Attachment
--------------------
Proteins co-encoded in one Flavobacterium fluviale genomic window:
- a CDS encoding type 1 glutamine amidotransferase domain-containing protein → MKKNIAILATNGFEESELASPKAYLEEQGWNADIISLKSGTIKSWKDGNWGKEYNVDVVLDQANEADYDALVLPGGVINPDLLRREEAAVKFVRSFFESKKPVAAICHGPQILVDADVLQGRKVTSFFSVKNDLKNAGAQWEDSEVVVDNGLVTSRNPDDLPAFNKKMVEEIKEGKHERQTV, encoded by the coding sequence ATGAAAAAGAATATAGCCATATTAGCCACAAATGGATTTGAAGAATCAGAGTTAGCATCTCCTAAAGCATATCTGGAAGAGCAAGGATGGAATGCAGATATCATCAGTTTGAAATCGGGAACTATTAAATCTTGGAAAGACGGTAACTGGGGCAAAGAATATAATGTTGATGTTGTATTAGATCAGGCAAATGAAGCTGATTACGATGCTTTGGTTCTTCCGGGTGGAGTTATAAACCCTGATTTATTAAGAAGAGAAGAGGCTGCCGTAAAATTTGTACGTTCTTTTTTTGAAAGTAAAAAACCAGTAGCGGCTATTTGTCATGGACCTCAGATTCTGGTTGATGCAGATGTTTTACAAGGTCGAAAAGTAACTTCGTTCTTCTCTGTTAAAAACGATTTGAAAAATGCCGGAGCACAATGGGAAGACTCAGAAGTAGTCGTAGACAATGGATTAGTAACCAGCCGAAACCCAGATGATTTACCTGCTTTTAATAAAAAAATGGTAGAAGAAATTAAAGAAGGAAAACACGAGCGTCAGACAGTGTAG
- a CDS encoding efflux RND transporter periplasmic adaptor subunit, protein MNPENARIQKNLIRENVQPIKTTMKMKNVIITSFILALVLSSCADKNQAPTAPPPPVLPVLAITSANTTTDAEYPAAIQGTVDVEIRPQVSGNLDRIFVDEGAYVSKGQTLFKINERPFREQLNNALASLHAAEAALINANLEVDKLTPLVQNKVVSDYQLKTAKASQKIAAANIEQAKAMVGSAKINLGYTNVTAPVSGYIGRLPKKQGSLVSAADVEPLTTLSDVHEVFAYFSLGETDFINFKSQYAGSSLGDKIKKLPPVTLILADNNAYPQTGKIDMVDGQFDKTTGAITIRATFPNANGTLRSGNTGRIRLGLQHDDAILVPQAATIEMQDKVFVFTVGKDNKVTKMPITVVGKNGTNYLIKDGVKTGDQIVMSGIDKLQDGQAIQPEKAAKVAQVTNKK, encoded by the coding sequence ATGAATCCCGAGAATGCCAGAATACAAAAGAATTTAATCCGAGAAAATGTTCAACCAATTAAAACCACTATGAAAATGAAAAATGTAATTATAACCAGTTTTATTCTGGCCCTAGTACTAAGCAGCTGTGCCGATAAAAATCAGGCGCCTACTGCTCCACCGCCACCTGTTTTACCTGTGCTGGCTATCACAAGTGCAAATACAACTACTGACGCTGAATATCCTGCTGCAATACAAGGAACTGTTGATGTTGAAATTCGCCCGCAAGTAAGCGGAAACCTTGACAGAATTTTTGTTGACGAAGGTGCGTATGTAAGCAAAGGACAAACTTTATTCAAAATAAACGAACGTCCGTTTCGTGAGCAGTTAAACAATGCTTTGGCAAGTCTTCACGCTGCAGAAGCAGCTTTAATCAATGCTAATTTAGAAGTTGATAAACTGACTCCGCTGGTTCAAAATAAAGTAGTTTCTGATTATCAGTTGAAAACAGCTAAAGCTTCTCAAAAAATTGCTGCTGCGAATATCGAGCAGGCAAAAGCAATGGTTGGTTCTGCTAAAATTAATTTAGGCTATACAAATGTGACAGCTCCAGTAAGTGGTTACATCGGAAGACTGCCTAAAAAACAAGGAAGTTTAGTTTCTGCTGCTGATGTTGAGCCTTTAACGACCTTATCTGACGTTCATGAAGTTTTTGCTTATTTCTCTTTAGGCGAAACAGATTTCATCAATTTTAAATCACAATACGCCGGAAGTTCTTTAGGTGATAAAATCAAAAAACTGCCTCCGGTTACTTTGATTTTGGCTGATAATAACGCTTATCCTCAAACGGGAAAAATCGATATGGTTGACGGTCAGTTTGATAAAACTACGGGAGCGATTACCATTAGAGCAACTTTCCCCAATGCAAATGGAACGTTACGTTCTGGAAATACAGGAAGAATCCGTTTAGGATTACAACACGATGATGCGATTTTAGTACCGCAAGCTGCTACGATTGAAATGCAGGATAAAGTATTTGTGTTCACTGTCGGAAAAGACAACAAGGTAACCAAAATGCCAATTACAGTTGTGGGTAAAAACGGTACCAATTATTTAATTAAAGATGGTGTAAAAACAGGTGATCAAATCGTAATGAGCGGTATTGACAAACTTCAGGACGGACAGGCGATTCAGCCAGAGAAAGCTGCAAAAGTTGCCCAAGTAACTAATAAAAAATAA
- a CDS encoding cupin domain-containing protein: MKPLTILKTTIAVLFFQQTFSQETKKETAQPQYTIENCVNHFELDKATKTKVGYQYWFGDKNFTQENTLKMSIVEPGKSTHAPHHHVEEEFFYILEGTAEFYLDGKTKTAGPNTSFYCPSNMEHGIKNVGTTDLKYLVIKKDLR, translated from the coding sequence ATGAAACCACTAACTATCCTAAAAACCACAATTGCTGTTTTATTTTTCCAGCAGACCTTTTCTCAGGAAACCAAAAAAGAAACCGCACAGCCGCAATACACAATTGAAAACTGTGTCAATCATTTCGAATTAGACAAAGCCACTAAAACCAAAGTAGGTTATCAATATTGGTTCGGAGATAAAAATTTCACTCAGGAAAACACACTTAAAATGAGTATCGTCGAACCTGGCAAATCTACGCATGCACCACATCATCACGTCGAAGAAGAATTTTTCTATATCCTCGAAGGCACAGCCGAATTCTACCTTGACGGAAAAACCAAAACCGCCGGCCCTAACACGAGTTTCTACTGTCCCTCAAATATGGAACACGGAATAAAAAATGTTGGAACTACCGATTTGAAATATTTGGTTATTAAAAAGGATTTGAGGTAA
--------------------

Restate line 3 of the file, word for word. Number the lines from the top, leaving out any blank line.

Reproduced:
- a CDS encoding efflux RND transporter periplasmic adaptor subunit, protein MNPENARIQKNLIRENVQPIKTTMKMKNVIITSFILALVLSSCADKNQAPTAPPPPVLPVLAITSANTTTDAEYPAAIQGTVDVEIRPQVSGNLDRIFVDEGAYVSKGQTLFKINERPFREQLNNALASLHAAEAALINANLEVDKLTPLVQNKVVSDYQLKTAKASQKIAAANIEQAKAMVGSAKINLGYTNVTAPVSGYIGRLPKKQGSLVSAADVEPLTTLSDVHEVFAYFSLGETDFINFKSQYAGSSLGDKIKKLPPVTLILADNNAYPQTGKIDMVDGQFDKTTGAITIRATFPNANGTLRSGNTGRIRLGLQHDDAILVPQAATIEMQDKVFVFTVGKDNKVTKMPITVVGKNGTNYLIKDGVKTGDQIVMSGIDKLQDGQAIQPEKAAKVAQVTNKK, encoded by the coding sequence ATGAATCCCGAGAATGCCAGAATACAAAAGAATTTAATCCGAGAAAATGTTCAACCAATTAAAACCACTATGAAAATGAAAAATGTAATTATAACCAGTTTTATTCTGGCCCTAGTACTAAGCAGCTGTGCCGATAAAAATCAGGCGCCTACTGCTCCACCGCCACCTGTTTTACCTGTGCTGGCTATCACAAGTGCAAATACAACTACTGACGCTGAATATCCTGCTGCAATACAAGGAACTGTTGATGTTGAAATTCGCCCGCAAGTAAGCGGAAACCTTGACAGAATTTTTGTTGACGAAGGTGCGTATGTAAGCAAAGGACAAACTTTATTCAAAATAAACGAACGTCCGTTTCGTGAGCAGTTAAACAATGCTTTGGCAAGTCTTCACGCTGCAGAAGCAGCTTTAATCAATGCTAATTTAGAAGTTGATAAACTGACTCCGCTGGTTCAAAATAAAGTAGTTTCTGATTATCAGTTGAAAACAGCTAAAGCTTCTCAAAAAATTGCTGCTGCGAATATCGAGCAGGCAAAAGCAATGGTTGGTTCTGCTAAAATTAATTTAGGCTATACAAATGTGACAGCTCCAGTAAGTGGTTACATCGGAAGACTGCCTAAAAAACAAGGAAGTTTAGTTTCTGCTGCTGATGTTGAGCCTTTAACGACCTTATCTGACGTTCATGAAGTTTTTGCTTATTTCTCTTTAGGCGAAACAGATTTCATCAATTTTAAATCACAATACGCCGGAAGTTCTTTAGGTGATAAAATCAAAAAACTGCCTCCGGTTACTTTGATTTTGGCTGATAATAACGCTTATCCTCAAACGGGAAAAATCGATATGGTTGACGGTCAGTTTGATAAAACTACGGGAGCGATTACCATTAGAGCAACTTTCCCCAATGCAAATGGAACGTTACGTTCTGGAAATACAGGAAGAATCCGTTTAGGATTACAACACGATGATGCGATTTTAGTACCGCAAGCTGCTACGATTGAAATGCAGGATAAAGTATTTGTGTTCACTGTCGGAAAAGACAACAAGGTAACCAAAATGCCAATTACAGTTGTGGGTAAAAACGGTACCAATTATTTAATTAAAGATGGTGTAAAAACAGGTGATCAAATCGTAATGAGCGGTATTGACAAACTTCAGGACGGACAGGCGATTCAGCCAGAGAAAGCTGCAAAAGTTGCCCAAGTAACTAATAAAAAATAA